Explanation of contents:
- Is economics a purely positive scientific as is always said in textbooks? Are economists the entirely neutral engineers that help politicians achieve their normative goals? Well, I guess you are already thinking of an answer. But read this 6 page article by John Davis to get a better understanding of the matter!
- Did you know that classical political economy, Marxian economics, Schumpeterian economics, the Austrian school of economics and business studies, all understand competition in a very similar way? But that this understanding is different from the way neoclassical economics understands competition? Get to know the different perspectives on competition, one of the most important concepts within economics, by reading this article by Lefteris Tsoulfidis.
- What is the current state of economics? And where is it going? Read two amazing articles on recent developments within economics. First, Methodenstreit 2013? by Spiegler and Milberg, gives an overview of the current debate over how economics should be reformed. Second, in The Complexity Era in Economics Holt, Rosser and Colander argue that neoclassical economics is being replaced by complexity economics.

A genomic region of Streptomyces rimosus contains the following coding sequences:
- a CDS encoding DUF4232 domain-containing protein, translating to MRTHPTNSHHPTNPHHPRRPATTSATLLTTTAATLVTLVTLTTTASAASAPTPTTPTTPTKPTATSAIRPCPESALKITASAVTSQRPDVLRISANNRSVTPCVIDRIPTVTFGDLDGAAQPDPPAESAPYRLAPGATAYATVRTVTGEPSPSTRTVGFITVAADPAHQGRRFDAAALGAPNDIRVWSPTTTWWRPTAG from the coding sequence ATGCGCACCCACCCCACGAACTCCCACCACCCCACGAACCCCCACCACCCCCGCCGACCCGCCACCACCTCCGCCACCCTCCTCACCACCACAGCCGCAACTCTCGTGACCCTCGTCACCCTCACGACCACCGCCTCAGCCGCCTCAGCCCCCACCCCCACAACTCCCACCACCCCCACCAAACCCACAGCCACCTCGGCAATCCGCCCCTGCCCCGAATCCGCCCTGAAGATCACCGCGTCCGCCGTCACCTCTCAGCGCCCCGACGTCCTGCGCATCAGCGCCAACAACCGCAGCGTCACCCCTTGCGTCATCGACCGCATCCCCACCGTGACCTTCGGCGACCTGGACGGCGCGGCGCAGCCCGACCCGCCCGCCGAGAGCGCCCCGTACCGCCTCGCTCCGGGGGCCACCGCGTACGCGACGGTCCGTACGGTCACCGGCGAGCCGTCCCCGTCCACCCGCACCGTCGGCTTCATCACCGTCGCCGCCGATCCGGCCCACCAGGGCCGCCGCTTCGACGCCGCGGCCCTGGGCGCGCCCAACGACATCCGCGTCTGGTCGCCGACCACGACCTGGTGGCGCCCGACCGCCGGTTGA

- Get an idea of one of the most important economic but also political debates of the last century: Keynes vs Hayek. Who's analysis of booms and busts is correct? And who's solution for it should be followed?
- Read the introduction of Veblen his great book The Theory of the Leisure Class
- Watch the lecture of Anwar Shaikh in which he presents his new approach to understanding the economy (he starts at 6.00). He rejects neoclassical economics because it is a theory of a perfect world which does not resemble reality. He however also rejects post Keyensian economics because it stays within same framework as it tries to explain the world by arguing the world is imperfect. Instead he constructs a framework of real competition. Shaikh did however not have the arrogance or stupidity to think that he could come up with everything from scratch all by himself. He builds on the ideas of Adam Smith, David Ricardo, Karl Marx, John Maynard Keynes, Michal Kalecki, but also of the business literature.